CRAIG OLIVER: And it was accurate for me to say they had both turned us down. However, they did offer us Jason Kenney, the Minister of Multiculturalism, to attack the government’s green plan, and we said, sorry, we’re not talking about multiculturalism, we’re talking about taxation or we’re talking about environment. And so they’re insisting that we should take their person. And the question really is who’s producing the show? Are we producing the show or is the Prime Minister’s office producing the show? Would somebody tell me?

First Jason Kenney gets rebuffed by CTV and then Craig Oliver mistakes the Liberals for the government (and Stephane Dion as the Prime Minister by extension)

ADDENDUM: Why wouldn’t Jason Kenney be permitted to speak for the government? After all, he was the first one quoted on the Conservative “Will You Be Tricked” ad campaign in Sun Media. He’s been quoted in just about every Conservative Party press release attacking Dion’s Tax Shift plan. Kenney has also been the government point man in QP answering all of the questions put forward by the Liberals on the topic of the environment during this latest Tax Trick/Green Shift arc. Kenney also had a press conference at the National Press Theatre to give the government’s reaction to Dion’s plan. It sets a horrible precedent for journalists to choose who can respond on behalf of the government.

C-10, censorship, Liberal outrage and double standards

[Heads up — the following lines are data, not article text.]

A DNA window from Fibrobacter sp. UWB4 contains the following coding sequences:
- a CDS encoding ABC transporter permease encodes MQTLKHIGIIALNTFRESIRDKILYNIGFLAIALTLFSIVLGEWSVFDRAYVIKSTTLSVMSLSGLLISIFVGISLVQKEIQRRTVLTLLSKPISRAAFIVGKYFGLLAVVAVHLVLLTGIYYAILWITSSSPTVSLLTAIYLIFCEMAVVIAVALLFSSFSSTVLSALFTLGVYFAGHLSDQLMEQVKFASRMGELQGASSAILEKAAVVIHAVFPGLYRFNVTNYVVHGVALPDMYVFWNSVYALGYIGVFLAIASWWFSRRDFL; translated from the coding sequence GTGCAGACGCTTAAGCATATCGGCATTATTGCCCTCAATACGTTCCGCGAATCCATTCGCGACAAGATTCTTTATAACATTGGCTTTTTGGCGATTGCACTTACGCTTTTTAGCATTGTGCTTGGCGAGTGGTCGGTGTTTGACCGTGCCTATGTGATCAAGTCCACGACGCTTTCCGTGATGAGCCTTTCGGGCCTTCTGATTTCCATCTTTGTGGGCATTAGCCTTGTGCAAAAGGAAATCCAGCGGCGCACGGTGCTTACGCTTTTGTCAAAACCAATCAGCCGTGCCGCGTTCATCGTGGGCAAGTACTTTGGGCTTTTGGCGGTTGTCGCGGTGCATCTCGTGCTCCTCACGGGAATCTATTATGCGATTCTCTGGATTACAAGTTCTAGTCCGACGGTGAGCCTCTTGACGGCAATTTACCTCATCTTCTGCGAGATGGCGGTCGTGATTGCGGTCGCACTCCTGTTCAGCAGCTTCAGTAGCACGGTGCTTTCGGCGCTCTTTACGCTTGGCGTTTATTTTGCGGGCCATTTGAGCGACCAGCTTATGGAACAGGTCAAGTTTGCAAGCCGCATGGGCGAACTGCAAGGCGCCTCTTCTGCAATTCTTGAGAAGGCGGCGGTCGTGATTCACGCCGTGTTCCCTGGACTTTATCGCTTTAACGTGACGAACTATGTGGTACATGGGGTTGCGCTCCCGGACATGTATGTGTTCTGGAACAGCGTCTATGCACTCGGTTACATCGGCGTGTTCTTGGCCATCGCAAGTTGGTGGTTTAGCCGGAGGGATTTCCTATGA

Jane Taber in the Globe and Mail today:

The Liberals acknowledged yesterday that they tried when they were in office to eliminate tax credits for offensive movies, but only to prevent a film about schoolgirl killers Paul Bernardo and Karla Homolka.

Critics say that a similar move by the federal Conservative government is an attempt to censor the Canadian film and TV industry.

I tell ya, it’s never been easier to point out a double standard! While Taber does great work reporting on the Liberals coming forward first to suggest that they’ve done something similar, what she fails to mention is that the controversial section of the legislation limiting grants for subjectively offensive films is virtually word for word the same as the Liberal legislation!

In 2003, Sheila Copps, the Liberal Minister of Heritage introduced the following:

(3) The definition “Canadian film or video production certificate” in subsection 125.4(1) of the Act is replaced by the following:

“Canadian film or video production certificate” means a certificate issued in respect of a production by the Minister of Canadian Heritage certifying that the production is a Canadian film or video production in respect of which that Minister is satisfied that

(a) except where the production is a prescribed treaty co-production (as defined by regulation), an acceptable share of revenues from the exploitation of the production in non-Canadian markets is, under the terms of any agreement, retained by

(i) a qualified corporation that owns or owned an interest in the production,

(ii) a prescribed taxable Canadian corporation related to the qualified corporation, or

(iii) any combination of corporations described in (i) or (ii), and